America’s Blinders

SINGAPORE – The time has come to think the unthinkable: the era of American dominance in international affairs may well be coming to an end. As that moment approaches, the main question will be how well the United States is prepared for it.

Asia’s rise over the last few decades is more than a story of rapid economic growth. It is the story of a region undergoing a renaissance in which people’s minds are re-opened and their outlook refreshed. Asia’s movement toward resuming its former central role in the global economy has so much momentum that it is virtually unstoppable. While the transformation may not always be seamless, there is no longer room to doubt that an Asian century is on the horizon, and that the world’s chemistry will change fundamentally.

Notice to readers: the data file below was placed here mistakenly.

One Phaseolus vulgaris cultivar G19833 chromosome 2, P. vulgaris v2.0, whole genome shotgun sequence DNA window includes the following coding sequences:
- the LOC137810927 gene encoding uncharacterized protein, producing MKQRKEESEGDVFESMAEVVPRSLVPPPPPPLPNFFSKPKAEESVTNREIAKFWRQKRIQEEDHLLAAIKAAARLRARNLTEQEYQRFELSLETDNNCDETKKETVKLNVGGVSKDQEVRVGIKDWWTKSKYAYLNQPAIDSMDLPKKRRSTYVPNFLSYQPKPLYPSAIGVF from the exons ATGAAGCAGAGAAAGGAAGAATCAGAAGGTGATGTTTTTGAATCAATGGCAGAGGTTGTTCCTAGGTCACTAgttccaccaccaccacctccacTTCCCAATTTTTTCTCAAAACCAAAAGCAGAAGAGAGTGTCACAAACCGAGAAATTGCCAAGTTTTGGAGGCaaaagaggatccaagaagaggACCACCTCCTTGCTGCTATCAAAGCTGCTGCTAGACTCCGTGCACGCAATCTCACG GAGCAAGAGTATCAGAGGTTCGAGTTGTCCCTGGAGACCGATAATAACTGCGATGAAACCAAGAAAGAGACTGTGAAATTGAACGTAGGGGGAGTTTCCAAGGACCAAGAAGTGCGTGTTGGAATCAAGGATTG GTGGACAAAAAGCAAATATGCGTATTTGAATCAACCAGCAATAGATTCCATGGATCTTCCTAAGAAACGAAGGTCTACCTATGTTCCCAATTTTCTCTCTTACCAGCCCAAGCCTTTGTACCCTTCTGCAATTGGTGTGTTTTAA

Global leaders – whether policymakers or intellectuals – bear a responsibility to prepare their societies for impending global shifts. But too many American leaders are shirking this responsibility.

Last year, at the World Economic Forum in Davos, two US senators, one member of the US House of Representatives, and a deputy national security adviser participated in a forum on the future of American power (I was the chair). When asked what future they anticipated for American power, they predictably declared that the US would remain the world’s most powerful country. When asked whether America was prepared to become the world’s second-largest economy, they were reticent.